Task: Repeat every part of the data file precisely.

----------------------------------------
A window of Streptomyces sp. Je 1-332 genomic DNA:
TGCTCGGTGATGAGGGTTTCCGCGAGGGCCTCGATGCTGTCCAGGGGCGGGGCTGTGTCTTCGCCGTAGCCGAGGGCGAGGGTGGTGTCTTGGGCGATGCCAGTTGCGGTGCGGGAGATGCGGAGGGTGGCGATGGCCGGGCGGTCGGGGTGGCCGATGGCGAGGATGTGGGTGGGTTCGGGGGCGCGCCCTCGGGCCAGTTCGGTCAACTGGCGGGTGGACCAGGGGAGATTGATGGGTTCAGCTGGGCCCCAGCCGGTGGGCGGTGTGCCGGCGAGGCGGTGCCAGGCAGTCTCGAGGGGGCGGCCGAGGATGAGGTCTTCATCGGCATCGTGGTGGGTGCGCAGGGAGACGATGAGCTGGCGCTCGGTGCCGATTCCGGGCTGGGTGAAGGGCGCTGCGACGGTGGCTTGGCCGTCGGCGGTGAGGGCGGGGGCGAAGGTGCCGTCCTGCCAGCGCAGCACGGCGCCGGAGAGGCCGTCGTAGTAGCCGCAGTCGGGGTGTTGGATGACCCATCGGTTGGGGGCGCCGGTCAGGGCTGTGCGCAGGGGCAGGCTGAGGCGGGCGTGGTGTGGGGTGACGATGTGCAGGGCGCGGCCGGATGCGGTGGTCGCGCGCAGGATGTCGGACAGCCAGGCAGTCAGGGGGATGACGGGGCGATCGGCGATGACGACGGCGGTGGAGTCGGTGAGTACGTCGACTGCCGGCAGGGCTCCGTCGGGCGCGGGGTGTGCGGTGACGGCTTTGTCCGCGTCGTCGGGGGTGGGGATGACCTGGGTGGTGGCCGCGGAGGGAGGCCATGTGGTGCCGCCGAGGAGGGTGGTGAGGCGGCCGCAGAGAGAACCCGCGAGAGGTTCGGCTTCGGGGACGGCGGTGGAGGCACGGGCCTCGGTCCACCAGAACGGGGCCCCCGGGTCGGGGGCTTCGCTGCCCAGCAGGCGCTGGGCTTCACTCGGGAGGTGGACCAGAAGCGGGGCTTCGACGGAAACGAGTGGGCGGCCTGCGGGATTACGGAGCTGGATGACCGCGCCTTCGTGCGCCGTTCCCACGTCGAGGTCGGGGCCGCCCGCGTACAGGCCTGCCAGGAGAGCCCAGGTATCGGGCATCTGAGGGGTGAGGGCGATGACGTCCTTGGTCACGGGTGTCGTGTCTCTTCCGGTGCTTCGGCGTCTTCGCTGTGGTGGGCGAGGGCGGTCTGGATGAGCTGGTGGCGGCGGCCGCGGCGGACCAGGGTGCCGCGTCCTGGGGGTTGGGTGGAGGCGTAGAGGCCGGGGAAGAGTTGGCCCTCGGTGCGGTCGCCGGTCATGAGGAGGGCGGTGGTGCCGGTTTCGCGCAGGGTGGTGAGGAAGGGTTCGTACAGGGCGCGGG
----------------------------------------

A window of Streptomyces sp. Je 1-332 genomic DNA:
TGCTCGGTGATGAGGGTTTCCGCGAGGGCCTCGATGCTGTCCAGGGGCGGGGCTGTGTCTTCGCCGTAGCCGAGGGCGAGGGTGGTGTCTTGGGCGATGCCAGTTGCGGTGCGGGAGATGCGGAGGGTGGCGATGGCCGGGCGGTCGGGGTGGCCGATGGCGAGGATGTGGGTGGGTTCGGGGGCGCGCCCTCGGGCCAGTTCGGTCAACTGGCGGGTGGACCAGGGGAGATTGATGGGTTCAGCTGGGCCCCAGCCGGTGGGCGGTGTGCCGGCGAGGCGGTGCCAGGCAGTCTCGAGGGGGCGGCCGAGGATGAGGTCTTCATCGGCATCGTGGTGGGTGCGCAGGGAGACGATGAGCTGGCGCTCGGTGCCGATTCCGGGCTGGGTGAAGGGCGCTGCGACGGTGGCTTGGCCGTCGGCGGTGAGGGCGGGGGCGAAGGTGCCGTCCTGCCAGCGCAGCACGGCGCCGGAGAGGCCGTCGTAGTAGCCGCAGTCGGGGTGTTGGATGACCCATCGGTTGGGGGCGCCGGTCAGGGCTGTGCGCAGGGGCAGGCTGAGGCGGGCGTGGTGTGGGGTGACGATGTGCAGGGCGCGGCCGGATGCGGTGGTCGCGCGCAGGATGTCGGACAGCCAGGCAGTCAGGGGGATGACGGGGCGATCGGCGATGACGACGGCGGTGGAGTCGGTGAGTACGTCGACTGCCGGCAGGGCTCCGTCGGGCGCGGGGTGTGCGGTGACGGCTTTGTCCGCGTCGTCGGGGGTGGGGATGACCTGGGTGGTGGCCGCGGAGGGAGGCCATGTGGTGCCGCCGAGGAGGGTGGTGAGGCGGCCGCAGAGAGAACCCGCGAGAGGTTCGGCTTCGGGGACGGCGGTGGAGGCACGGGCCTCGGTCCACCAGAACGGGGCCCCCGGGTCGGGGGCTTCGCTGCCCAGCAGGCGCTGGGCTTCACTCGGGAGGTGGACCAGAAGCGGGGCTTCGACGGAAACGAGTGGGCGGCCTGCGGGATTACGGAGCTGGATGACCGCGCCTTCGTGCGCCGTTCCCACGTCGAGGTCGGGGCCGCCCGCGTACAGGCCTGCCAGGAGAGCCCAGGTATCGGGCATCTGAGGGGTGAGGGCGATGACGTCCTTGGTCACGGGTGTCGTGTCTCTTCCGGTGCTTCGGCGTCTTCGCTGTGGTGGGCGAGGGCGGTCTGGATGAGCTGGTGGCGGCGGCCGCGGCGGACCAGGGTGCCGCGTCCTGGGGGTTGGGTGGAGGCGTAGAGGCCGGGGAAGAGTTGGCCCTCGGTGCGGTCGCCGGTCATGAGGAGGGCGGTGGTGCCGGTTTCGCGCAGGGTGGTGAGGAAGGGTTCGTACAGGGCGCGGG